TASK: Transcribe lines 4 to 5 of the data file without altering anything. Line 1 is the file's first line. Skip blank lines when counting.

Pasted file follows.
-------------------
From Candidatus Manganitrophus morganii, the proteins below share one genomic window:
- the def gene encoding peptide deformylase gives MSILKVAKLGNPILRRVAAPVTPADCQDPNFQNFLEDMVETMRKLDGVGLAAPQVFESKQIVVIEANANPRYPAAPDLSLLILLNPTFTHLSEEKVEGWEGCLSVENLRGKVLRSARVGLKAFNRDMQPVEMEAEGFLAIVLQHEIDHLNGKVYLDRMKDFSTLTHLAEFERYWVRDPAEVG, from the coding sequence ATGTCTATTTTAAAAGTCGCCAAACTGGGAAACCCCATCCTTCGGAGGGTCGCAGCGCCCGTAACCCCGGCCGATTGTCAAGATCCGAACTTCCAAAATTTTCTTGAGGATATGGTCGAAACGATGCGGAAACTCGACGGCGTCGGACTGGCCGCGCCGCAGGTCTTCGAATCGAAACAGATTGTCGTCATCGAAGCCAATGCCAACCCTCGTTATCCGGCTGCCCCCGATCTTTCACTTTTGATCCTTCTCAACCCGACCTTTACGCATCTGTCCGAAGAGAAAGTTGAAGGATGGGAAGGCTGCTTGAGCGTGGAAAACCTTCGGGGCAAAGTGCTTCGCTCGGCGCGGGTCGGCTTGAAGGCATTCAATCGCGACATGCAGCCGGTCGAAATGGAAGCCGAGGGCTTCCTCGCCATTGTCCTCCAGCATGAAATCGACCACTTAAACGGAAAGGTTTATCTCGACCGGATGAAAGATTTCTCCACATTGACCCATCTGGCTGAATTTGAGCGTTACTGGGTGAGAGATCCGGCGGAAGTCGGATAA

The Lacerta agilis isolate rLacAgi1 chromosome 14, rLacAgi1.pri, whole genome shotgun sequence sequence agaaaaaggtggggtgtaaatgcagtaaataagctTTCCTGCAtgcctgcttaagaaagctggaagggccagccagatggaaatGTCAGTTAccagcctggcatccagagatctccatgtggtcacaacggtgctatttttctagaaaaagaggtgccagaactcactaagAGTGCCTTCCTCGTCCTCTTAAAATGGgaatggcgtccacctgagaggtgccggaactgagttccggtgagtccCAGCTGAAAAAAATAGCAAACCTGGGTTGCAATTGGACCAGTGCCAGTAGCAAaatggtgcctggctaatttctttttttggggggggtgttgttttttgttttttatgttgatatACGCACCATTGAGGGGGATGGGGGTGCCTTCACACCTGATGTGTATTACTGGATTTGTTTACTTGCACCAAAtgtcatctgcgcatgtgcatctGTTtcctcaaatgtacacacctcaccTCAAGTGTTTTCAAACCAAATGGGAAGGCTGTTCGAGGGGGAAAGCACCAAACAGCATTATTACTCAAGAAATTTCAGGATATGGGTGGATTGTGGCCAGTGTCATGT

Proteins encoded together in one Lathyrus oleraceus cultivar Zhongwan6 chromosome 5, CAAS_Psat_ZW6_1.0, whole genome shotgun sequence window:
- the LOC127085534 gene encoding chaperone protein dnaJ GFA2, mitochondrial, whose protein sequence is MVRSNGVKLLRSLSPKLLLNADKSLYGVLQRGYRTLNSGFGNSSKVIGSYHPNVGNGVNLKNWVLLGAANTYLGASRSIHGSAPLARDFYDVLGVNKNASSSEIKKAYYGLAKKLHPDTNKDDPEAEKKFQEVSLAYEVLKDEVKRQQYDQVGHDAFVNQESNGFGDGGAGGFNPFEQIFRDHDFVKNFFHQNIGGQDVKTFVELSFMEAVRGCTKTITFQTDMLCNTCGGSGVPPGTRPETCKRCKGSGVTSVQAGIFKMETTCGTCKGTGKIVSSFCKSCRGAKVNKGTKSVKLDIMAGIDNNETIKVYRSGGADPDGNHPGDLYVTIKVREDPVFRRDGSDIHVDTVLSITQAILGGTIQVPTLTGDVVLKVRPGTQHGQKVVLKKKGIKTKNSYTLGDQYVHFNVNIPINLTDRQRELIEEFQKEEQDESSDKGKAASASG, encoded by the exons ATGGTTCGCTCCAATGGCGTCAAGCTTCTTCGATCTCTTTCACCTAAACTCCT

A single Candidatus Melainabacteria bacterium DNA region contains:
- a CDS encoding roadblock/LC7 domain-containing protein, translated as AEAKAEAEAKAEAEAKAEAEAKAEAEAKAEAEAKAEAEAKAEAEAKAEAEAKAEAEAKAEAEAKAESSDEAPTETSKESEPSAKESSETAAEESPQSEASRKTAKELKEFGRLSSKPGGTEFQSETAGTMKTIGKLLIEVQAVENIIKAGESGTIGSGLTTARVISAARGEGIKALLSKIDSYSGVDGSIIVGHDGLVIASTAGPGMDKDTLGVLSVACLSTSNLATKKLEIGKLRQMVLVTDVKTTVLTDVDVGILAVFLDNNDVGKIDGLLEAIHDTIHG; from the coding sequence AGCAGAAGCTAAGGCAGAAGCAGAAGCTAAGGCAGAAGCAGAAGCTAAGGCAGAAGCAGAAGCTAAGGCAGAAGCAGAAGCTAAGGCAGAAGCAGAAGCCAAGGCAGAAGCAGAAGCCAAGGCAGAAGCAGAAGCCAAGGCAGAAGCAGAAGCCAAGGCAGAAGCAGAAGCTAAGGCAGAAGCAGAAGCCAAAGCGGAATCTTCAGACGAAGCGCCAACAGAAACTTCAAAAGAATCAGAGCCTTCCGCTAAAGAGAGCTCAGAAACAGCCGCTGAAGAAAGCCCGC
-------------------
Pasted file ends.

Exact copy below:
Proteins encoded together in one Lathyrus oleraceus cultivar Zhongwan6 chromosome 5, CAAS_Psat_ZW6_1.0, whole genome shotgun sequence window:
- the LOC127085534 gene encoding chaperone protein dnaJ GFA2, mitochondrial, whose protein sequence is MVRSNGVKLLRSLSPKLLLNADKSLYGVLQRGYRTLNSGFGNSSKVIGSYHPNVGNGVNLKNWVLLGAANTYLGASRSIHGSAPLARDFYDVLGVNKNASSSEIKKAYYGLAKKLHPDTNKDDPEAEKKFQEVSLAYEVLKDEVKRQQYDQVGHDAFVNQESNGFGDGGAGGFNPFEQIFRDHDFVKNFFHQNIGGQDVKTFVELSFMEAVRGCTKTITFQTDMLCNTCGGSGVPPGTRPETCKRCKGSGVTSVQAGIFKMETTCGTCKGTGKIVSSFCKSCRGAKVNKGTKSVKLDIMAGIDNNETIKVYRSGGADPDGNHPGDLYVTIKVREDPVFRRDGSDIHVDTVLSITQAILGGTIQVPTLTGDVVLKVRPGTQHGQKVVLKKKGIKTKNSYTLGDQYVHFNVNIPINLTDRQRELIEEFQKEEQDESSDKGKAASASG, encoded by the exons ATGGTTCGCTCCAATGGCGTCAAGCTTCTTCGATCTCTTTCACCTAAACTCCT